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Thursday, 23 February 2017

St Andrew's church, Gorleston


This is a large urban church dating from the C13 which I visited toward the end of last year. It has had additions and restorations in C14, C15 and C19  and sits in a huge sprawling churchyard…In the year 1800 all headstones over 35years old were removed by the then incumbent, and the remaining stones were placed about ten feet apart from each other standing like rows of soldiers on parade. .
Walking round the outside of the church the three gabled East chapels look very impressive..these date from the 1872 restoration..  I like the wrought iron gates which protect the south porch doorway, and inside the porch there is a stone coffin lid let into the wall on either side of the church door .

The church interior is a wide open space with eight bay arcades which stretch the length of the church, dividing the nave from the chancel and side chapels.  Up until recent years the nave held bench pew seating, but it was decided to replace this with individual chairs….I can see the convenience of this, but I would have preferred to have seen the original wooden benches which would have complemented the rest of the wood carving in the church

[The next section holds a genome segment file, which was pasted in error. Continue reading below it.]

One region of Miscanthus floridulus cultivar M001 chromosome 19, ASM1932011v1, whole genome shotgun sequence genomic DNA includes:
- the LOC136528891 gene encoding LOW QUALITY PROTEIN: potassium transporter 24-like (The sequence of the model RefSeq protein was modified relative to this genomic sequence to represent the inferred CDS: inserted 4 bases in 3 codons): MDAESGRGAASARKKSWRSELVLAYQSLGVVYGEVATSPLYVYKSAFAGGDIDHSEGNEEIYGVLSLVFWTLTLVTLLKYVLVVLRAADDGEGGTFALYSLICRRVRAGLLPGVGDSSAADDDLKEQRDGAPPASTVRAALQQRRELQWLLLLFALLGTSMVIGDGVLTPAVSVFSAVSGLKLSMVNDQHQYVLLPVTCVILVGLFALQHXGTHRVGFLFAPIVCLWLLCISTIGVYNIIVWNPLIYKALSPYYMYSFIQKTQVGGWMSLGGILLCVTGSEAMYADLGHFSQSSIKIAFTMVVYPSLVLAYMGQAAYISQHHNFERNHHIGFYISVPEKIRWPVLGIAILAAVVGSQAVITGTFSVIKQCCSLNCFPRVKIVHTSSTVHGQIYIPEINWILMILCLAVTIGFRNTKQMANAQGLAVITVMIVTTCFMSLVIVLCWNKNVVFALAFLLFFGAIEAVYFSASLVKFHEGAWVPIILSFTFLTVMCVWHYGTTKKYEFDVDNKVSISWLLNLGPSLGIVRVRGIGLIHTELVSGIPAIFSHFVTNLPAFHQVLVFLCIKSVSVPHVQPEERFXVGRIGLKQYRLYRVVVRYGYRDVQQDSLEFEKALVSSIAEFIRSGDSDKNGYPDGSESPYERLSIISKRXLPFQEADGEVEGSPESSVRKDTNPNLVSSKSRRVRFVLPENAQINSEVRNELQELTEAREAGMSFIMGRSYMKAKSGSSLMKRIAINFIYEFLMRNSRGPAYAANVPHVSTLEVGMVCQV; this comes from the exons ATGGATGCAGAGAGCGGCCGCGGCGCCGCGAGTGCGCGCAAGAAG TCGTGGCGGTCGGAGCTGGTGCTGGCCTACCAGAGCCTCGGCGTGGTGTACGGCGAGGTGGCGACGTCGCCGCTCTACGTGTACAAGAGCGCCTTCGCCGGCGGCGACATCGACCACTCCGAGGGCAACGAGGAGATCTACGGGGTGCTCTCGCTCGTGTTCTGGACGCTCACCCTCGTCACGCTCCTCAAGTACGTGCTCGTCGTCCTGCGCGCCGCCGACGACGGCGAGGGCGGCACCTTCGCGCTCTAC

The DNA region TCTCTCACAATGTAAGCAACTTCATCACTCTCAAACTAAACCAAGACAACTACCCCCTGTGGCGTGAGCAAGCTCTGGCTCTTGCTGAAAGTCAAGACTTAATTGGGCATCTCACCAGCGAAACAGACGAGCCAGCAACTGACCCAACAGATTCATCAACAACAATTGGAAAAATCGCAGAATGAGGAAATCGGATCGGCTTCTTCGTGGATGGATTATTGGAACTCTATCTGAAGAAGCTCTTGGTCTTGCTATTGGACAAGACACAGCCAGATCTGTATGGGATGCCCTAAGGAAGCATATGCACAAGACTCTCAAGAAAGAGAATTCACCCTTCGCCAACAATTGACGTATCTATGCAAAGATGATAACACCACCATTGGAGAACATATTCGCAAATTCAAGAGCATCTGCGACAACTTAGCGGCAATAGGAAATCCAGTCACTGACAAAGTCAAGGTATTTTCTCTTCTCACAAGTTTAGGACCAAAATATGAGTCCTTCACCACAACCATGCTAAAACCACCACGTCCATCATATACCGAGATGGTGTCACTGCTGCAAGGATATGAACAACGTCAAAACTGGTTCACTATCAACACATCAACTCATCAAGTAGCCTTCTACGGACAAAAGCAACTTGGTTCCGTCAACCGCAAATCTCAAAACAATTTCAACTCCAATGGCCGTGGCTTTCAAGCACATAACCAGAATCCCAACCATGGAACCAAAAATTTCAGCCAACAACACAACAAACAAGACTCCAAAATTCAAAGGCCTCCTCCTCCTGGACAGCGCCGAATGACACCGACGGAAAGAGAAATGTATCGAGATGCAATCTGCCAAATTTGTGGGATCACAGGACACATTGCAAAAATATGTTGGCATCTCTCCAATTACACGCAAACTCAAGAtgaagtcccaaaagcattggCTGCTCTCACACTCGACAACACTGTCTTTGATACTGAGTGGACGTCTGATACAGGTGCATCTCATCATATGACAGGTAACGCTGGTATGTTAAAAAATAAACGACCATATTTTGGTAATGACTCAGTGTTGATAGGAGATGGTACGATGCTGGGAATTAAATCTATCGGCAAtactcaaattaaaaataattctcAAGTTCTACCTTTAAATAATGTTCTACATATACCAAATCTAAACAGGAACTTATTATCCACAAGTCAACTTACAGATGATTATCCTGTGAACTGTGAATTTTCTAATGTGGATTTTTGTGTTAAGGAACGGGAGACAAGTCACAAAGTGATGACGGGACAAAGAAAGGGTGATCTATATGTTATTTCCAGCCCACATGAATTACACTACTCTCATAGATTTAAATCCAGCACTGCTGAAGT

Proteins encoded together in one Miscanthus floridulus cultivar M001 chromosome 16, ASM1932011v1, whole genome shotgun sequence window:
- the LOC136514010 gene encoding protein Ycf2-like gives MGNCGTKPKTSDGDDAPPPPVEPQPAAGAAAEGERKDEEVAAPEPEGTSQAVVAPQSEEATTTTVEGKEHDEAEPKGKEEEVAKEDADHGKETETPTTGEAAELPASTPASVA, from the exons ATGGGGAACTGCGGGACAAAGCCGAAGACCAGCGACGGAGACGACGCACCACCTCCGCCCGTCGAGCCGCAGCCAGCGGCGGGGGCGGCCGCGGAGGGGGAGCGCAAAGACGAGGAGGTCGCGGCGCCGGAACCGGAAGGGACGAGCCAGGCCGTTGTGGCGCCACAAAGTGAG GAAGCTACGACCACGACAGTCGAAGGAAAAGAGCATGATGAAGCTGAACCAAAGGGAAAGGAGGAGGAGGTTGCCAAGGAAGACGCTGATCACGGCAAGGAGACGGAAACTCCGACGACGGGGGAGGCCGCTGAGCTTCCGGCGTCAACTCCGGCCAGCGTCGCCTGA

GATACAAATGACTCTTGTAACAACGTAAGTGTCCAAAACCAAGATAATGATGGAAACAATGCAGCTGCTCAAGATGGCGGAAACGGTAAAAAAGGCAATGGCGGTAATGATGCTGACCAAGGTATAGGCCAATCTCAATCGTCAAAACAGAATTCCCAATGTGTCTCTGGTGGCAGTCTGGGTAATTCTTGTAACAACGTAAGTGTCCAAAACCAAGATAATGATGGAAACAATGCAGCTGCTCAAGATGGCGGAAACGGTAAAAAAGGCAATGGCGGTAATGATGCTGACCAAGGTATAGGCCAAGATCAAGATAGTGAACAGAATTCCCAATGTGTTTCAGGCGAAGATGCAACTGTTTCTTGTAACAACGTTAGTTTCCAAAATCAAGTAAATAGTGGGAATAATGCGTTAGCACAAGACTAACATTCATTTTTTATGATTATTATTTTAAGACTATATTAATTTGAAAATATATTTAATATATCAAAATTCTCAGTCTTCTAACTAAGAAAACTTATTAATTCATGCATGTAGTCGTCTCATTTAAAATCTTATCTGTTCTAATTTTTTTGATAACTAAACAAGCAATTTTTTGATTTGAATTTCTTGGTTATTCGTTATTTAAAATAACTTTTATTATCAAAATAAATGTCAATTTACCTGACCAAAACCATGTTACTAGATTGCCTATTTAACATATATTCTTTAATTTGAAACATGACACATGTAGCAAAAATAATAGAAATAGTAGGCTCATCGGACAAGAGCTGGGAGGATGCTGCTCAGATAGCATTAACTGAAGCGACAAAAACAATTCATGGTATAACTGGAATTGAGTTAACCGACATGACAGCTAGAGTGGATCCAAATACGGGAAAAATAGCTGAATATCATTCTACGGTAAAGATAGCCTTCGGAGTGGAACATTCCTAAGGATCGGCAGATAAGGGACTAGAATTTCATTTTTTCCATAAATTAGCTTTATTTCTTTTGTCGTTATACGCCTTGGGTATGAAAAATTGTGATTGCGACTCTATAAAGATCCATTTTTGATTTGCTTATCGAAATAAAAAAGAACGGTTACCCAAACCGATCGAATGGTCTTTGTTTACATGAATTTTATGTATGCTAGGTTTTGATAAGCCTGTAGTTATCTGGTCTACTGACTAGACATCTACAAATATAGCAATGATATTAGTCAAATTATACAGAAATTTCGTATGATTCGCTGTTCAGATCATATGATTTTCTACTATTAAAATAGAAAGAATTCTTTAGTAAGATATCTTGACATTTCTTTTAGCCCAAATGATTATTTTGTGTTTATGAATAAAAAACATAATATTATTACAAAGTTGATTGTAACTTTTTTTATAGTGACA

At one time a carved oak screen stretched across the church dividing the nave from the chancel and side chapels.



Every window in the church contains stained glass – some better quality than others.




A huge Royal Arms of Charles 1st dated 1644 is displayed under the west window of the south chapel

There are many wall plaques and memorial around the church – a few are dedicated to men who were once choir boys here 
My favourite part of this church is the Lady(north)chapel. It has a fine wooden reredos, and attached to it’s north wall is a late C13 Brass for Sir John Bacon. This disappeared at the time the iconoclast  William Dowsing  and his men ransacked the churches of all their imagery – 200 years later the brass was found in a private collection and was returned to it’s rightful place in this church

   In front of the Bacon Brass stands a splendid C14 oak chest which has iron straps 




  Further west along the north wall is a board which shows us a table of C19 church expenses   



 Standing between the Bacon Brass and this board is a glorious Easter sepulchre with a decorated ogee arch…this is now used as the entrance through to the vestry and the new meeting rooms.  


  Also in this Lady chapel is a nice C14 piscina in the south wall near the altar








The small chapel south of the chancel is dedicated to the men who have lost their lives through the misery of war.









On the south side of the altar in the chancel is a Norman altar stone which was unearthed in 1870, this was cleaned and placed here.  



The octagonal seven sacrament font which stands at the west end of the nave is badly defaced – it must have looked magnificent when new


This is a splendid urban church with a thriving congregation

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